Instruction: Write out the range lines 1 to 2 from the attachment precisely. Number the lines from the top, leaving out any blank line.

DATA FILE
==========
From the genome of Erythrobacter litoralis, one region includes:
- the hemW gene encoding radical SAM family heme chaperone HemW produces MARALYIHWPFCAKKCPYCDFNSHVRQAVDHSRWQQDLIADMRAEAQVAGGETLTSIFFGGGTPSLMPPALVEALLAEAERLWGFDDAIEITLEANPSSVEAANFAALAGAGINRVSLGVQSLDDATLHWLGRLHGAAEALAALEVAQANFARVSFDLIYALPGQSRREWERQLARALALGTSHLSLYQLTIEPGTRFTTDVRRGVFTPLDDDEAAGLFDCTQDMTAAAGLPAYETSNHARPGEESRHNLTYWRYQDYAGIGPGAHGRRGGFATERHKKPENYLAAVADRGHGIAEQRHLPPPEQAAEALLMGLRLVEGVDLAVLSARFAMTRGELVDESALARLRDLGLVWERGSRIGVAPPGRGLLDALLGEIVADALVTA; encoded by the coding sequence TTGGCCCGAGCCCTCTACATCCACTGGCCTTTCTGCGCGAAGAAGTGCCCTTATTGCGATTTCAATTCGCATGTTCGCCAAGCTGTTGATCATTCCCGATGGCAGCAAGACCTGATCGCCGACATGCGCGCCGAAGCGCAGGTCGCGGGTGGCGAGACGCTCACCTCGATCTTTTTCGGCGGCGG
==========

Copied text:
From the genome of Erythrobacter litoralis, one region includes:
- the hemW gene encoding radical SAM family heme chaperone HemW produces MARALYIHWPFCAKKCPYCDFNSHVRQAVDHSRWQQDLIADMRAEAQVAGGETLTSIFFGGGTPSLMPPALVEALLAEAERLWGFDDAIEITLEANPSSVEAANFAALAGAGINRVSLGVQSLDDATLHWLGRLHGAAEALAALEVAQANFARVSFDLIYALPGQSRREWERQLARALALGTSHLSLYQLTIEPGTRFTTDVRRGVFTPLDDDEAAGLFDCTQDMTAAAGLPAYETSNHARPGEESRHNLTYWRYQDYAGIGPGAHGRRGGFATERHKKPENYLAAVADRGHGIAEQRHLPPPEQAAEALLMGLRLVEGVDLAVLSARFAMTRGELVDESALARLRDLGLVWERGSRIGVAPPGRGLLDALLGEIVADALVTA; encoded by the coding sequence TTGGCCCGAGCCCTCTACATCCACTGGCCTTTCTGCGCGAAGAAGTGCCCTTATTGCGATTTCAATTCGCATGTTCGCCAAGCTGTTGATCATTCCCGATGGCAGCAAGACCTGATCGCCGACATGCGCGCCGAAGCGCAGGTCGCGGGTGGCGAGACGCTCACCTCGATCTTTTTCGGCGGCGG